I've never climbed at the crag in question so I don't have an opinion on the routes mentioned in the OP. However more generally;
I recall a discussion at a meeting of my local climbing association about whether it was appropriate to retro some local slab climbs on the basis that nobody ever climbs them anymore. One wag from the audience noted that the best climbs on the crag were the ones with no gear. As always there are arguments for both sides.
Overbolting granite slabs actually defeats the purpose of climbing them. Technique, mind control, confidence, temperature and even courage play a part. If they take the time to put in a few miles on 2nd/TR then most climbers can safely progress to lead runout easy/moderate slabs. Most of them may even enjoy the experience more by building up to leading a route in a confident and controlled manner.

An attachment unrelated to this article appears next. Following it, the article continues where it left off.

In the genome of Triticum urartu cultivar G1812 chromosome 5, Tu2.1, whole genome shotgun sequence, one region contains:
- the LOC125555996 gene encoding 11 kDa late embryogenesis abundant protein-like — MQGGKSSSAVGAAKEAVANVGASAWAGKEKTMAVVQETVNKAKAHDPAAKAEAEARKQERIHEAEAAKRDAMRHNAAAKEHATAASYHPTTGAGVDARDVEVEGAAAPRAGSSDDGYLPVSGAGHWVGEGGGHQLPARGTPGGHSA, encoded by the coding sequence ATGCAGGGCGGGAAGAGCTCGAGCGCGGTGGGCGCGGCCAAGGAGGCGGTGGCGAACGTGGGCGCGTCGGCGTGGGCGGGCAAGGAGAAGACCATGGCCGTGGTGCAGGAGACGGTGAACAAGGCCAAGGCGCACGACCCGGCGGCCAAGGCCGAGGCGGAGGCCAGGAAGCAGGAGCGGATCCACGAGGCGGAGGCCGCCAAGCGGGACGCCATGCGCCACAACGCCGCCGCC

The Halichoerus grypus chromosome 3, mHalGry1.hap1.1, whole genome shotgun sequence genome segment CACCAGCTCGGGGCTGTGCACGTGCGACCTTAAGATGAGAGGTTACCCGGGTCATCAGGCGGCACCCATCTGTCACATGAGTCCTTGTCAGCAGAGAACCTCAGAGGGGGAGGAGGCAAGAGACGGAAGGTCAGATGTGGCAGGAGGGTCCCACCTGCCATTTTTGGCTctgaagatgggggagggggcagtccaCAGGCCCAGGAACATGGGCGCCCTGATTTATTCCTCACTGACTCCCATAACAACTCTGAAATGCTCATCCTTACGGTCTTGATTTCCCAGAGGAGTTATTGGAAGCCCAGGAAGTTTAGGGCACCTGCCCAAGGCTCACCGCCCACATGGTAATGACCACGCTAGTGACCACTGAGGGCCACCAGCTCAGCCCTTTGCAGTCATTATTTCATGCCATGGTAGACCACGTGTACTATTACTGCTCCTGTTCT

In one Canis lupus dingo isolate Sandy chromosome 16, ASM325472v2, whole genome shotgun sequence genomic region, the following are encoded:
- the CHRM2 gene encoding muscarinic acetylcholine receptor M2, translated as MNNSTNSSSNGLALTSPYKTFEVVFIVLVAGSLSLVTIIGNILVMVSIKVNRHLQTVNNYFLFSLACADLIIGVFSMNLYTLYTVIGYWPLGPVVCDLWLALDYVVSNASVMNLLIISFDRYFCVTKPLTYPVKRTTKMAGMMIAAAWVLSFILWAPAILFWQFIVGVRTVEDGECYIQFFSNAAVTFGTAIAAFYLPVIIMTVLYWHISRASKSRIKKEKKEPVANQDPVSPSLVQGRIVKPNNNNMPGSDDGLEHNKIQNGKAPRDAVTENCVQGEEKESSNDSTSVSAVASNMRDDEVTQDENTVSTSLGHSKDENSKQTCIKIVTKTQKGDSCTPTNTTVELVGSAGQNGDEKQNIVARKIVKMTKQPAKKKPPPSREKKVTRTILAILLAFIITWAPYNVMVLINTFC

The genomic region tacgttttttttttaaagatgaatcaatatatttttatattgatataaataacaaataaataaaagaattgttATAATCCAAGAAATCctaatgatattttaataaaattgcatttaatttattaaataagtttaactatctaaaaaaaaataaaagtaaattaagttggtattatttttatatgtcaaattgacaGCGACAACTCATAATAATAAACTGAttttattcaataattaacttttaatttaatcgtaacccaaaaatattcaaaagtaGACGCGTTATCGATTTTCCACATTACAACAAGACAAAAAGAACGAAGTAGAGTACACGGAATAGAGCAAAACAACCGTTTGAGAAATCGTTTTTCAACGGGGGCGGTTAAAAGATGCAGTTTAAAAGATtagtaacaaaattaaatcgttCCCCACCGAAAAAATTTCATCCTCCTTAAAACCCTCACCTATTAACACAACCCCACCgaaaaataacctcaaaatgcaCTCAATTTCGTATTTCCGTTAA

Its a fine line between common sense and destroying the route. I recently retroed a slab on the request of the first ascentionist. For context the route now has 4 bolts in 30m instead of 3. I copped a spray from one local climber because he had led it in the original state. Another much more accomplished climber told me I should have wacked 2 more in.
Ten years ago I would have argued that adding a bolt is never acceptable. As I get older I more inclined to say that as long as access and local ethics aren't threatened too much adding an extra bolt down low to reduce the risk of grounders actually makes a better climb.